John records what happens next with elegant simplicity: “Jesus hid Himself and went out of the temple.” If an angry mob picked up stones, intending to kill you, “hiding yourself” would require a) Harry Potter’s “cloak of invisibility” or b) fast feet. John leaves out the details. This is all merely the prequel to a bigger drama that’s about to unfold…
Likely breathless from his escape, Jesus runs across a man who is blind from birth (John 9). When the disciples catch up, they ask a question that’s quintessentially human: “Rabbi, who sinned, this man or his parents, that he would be born blind?” They want to know why bad things happen to good people—a conundrum that’s fundamental to our life in a broken culture.
It was neither that this man sinned, nor his parents,” Jesus replies, “but it was so that the works of God might be displayed in him.” Then, without permission or hesitation—or, it has to be said, apparent rationality—the Master spits on the ground, fashions a little clay, then smears it all over the man’s eyes and face.
As shocking as all of this must have been for a blind man who’s suddenly been sucked into a big moment, the next words out of Jesus’ mouth must have seemed no less astonishing: “Go, wash in the pool of Siloam” (John 9:1–7). The pool is on the other side of town, a long trek away. And this man has just been told to walk there on his own. Still blind, his eyes smeared with spit and mud, he’s supposed to find his way to a specific pool where he can wash his face. If he can find the place…
What’s the point?
Why would Jesus ask this man to do something that will so obviously require him to take a great risk?
Why, when He has healed multitudes with a simple touch, does Jesus ask the man to jump through hoops in order to find his freedom?
It makes no sense—unless Jesus wants the man to put his skin in the game.
Risk, Jesus says, is our primary language for communicating the great works of God. And when the man offers his skin in the game, he’s really setting the stage for God to be known and worshiped.
The blind man is used to poor treatment, and getting clay smeared on his eyes smacks of same-old, same-old. So why should he obey Jesus’ bizarre instructions, after an equally bizarre and inexplicable act of apparent disrespect? We don’t know the calculus going on inside the man’s head, but we do know his response. He accepts Jesus’ challenge and finds his way to the pool of Siloam, where he washes the clay from his eyes—and then runs back through town to declare the impossible: He can see! For the first time in his life, he can see!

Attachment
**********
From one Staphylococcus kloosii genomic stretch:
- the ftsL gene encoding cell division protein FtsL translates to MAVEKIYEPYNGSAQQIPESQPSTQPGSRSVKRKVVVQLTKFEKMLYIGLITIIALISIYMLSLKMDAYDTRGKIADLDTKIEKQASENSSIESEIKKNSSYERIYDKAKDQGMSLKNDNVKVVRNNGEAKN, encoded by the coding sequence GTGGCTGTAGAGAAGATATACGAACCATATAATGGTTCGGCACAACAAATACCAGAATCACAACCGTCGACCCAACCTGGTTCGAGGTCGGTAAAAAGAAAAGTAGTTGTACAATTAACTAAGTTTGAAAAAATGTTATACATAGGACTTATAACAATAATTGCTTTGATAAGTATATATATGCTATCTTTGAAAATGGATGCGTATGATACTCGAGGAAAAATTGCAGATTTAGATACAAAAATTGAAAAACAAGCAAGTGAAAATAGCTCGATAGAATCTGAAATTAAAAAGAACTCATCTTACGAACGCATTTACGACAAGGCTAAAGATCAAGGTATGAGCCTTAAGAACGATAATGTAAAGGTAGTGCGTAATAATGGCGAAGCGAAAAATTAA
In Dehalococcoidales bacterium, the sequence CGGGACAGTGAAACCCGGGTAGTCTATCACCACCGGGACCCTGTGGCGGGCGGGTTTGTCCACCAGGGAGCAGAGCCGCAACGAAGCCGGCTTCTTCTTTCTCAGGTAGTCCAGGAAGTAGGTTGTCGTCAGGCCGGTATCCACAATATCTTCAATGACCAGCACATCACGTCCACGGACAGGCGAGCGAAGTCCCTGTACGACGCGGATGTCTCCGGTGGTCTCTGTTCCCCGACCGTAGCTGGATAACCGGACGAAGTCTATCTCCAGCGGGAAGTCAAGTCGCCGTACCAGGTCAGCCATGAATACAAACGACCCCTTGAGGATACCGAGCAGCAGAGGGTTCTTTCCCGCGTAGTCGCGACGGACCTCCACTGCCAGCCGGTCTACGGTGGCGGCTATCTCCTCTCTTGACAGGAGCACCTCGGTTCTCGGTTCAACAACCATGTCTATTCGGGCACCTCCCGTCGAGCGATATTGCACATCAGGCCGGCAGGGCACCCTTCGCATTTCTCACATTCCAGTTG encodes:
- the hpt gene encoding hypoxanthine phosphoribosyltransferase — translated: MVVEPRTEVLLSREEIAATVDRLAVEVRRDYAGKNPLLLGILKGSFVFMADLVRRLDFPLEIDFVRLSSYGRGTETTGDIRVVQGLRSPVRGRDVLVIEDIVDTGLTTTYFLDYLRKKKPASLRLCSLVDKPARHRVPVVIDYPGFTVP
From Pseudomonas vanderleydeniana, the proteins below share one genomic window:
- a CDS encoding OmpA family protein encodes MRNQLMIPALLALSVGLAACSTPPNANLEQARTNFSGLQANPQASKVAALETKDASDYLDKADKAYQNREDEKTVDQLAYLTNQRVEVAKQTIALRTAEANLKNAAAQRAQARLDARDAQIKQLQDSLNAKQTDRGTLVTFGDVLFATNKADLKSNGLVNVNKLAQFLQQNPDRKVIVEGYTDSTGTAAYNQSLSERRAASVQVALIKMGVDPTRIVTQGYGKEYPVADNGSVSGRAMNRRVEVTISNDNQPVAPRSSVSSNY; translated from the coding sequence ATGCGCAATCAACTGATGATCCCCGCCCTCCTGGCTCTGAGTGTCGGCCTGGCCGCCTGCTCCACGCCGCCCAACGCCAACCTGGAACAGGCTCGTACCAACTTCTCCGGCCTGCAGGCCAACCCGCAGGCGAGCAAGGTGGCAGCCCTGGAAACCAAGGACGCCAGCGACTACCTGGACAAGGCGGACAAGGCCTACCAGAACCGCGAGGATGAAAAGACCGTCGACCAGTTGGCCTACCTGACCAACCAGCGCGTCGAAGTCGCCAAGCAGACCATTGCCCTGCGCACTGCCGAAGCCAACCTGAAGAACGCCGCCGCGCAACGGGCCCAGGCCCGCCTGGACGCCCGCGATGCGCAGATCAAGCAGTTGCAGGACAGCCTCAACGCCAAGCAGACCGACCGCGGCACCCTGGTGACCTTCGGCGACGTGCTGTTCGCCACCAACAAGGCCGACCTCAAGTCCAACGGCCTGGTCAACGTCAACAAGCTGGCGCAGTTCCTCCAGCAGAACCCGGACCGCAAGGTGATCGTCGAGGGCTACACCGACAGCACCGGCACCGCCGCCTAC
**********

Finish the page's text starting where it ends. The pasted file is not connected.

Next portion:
We may not like the hard edge of risk, but Jesus requires it of those who would wash away their blindness. And so, we must consider the dimensions of the man’s risk, and our own, because our courage is proportionate to its impediments. Like the man born blind, we’ve heard an Accuser’s voice our whole life, planting lies in our soul.
On a men’s retreat a couple of years ago, my friend Bob Krulish asked a group of sixty gathered in a mountain auditorium to answer this simple question: “What’s one lie you are right now believing about yourself?” Here’s a sampler of their anonymous responses:
I’m not really desired by my wife
I’m not enough (listed multiple times).
I always feel like a failure.
If you really knew me, you’d reject me (listed multiple times).
I’m not worthy or capable of success.
I’m invisible.
I’m inadequate.
My life isn’t worth much or special.
I’m dirty.
I’m a loser.
I can’t do it.
I don’t have what it takes
I can do it all by myself—don’t need others.
There is something wrong with me.
What about the man born blind, with mud smeared on his beaten and weathered face? His own interior collection of lies may well be legion—a toxic stew of the entire bulleted list. But he chooses to risk anyway, stumbling his way through town, past the averted eyes of others, all the way to Siloam and a miracle that exceeds his deepest hopes. For the man is about to gain more than his eyesight alone. His newfound vision will turn the tables of his entire life. Before, he was defined by what he needed, but henceforth, he will be defined by what he gives.

This blog is adapted from the just-released book Skin In the Game: Living an Epic Jesus-Centered Life.
-  To connect with Rick Lawrence, go here…
Web Site:
Twitter: @RickSkip

Rick Lawrence is an author, ministry leader, and the longtime executive editor of GROUP Magazine, the world’s leading resource for the “Navy SEALS” of ministry—youth workers. He’s the general editor for The Jesus-Centered Life Bible (Fall 2015), and he’s the author or co-author of 37 books, including his newest, Skin In the Game: Living an Epic Jesus-Centered Life (Kregel).